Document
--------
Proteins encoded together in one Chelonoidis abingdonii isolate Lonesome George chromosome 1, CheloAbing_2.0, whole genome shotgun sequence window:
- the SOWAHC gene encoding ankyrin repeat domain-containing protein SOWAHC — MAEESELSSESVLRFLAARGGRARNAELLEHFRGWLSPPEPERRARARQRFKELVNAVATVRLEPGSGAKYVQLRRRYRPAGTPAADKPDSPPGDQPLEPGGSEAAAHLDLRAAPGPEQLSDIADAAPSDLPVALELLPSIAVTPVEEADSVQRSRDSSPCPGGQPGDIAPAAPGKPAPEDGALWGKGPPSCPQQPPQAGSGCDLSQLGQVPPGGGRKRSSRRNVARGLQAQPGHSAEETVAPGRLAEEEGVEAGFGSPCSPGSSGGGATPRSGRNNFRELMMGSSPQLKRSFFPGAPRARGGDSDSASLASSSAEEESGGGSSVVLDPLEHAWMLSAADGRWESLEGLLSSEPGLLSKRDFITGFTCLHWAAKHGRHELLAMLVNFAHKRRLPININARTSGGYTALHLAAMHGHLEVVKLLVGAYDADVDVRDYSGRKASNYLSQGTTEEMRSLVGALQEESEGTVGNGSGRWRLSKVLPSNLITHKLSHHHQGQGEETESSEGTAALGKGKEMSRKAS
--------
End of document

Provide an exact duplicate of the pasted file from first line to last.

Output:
Proteins encoded together in one Chelonoidis abingdonii isolate Lonesome George chromosome 1, CheloAbing_2.0, whole genome shotgun sequence window:
- the SOWAHC gene encoding ankyrin repeat domain-containing protein SOWAHC — MAEESELSSESVLRFLAARGGRARNAELLEHFRGWLSPPEPERRARARQRFKELVNAVATVRLEPGSGAKYVQLRRRYRPAGTPAADKPDSPPGDQPLEPGGSEAAAHLDLRAAPGPEQLSDIADAAPSDLPVALELLPSIAVTPVEEADSVQRSRDSSPCPGGQPGDIAPAAPGKPAPEDGALWGKGPPSCPQQPPQAGSGCDLSQLGQVPPGGGRKRSSRRNVARGLQAQPGHSAEETVAPGRLAEEEGVEAGFGSPCSPGSSGGGATPRSGRNNFRELMMGSSPQLKRSFFPGAPRARGGDSDSASLASSSAEEESGGGSSVVLDPLEHAWMLSAADGRWESLEGLLSSEPGLLSKRDFITGFTCLHWAAKHGRHELLAMLVNFAHKRRLPININARTSGGYTALHLAAMHGHLEVVKLLVGAYDADVDVRDYSGRKASNYLSQGTTEEMRSLVGALQEESEGTVGNGSGRWRLSKVLPSNLITHKLSHHHQGQGEETESSEGTAALGKGKEMSRKAS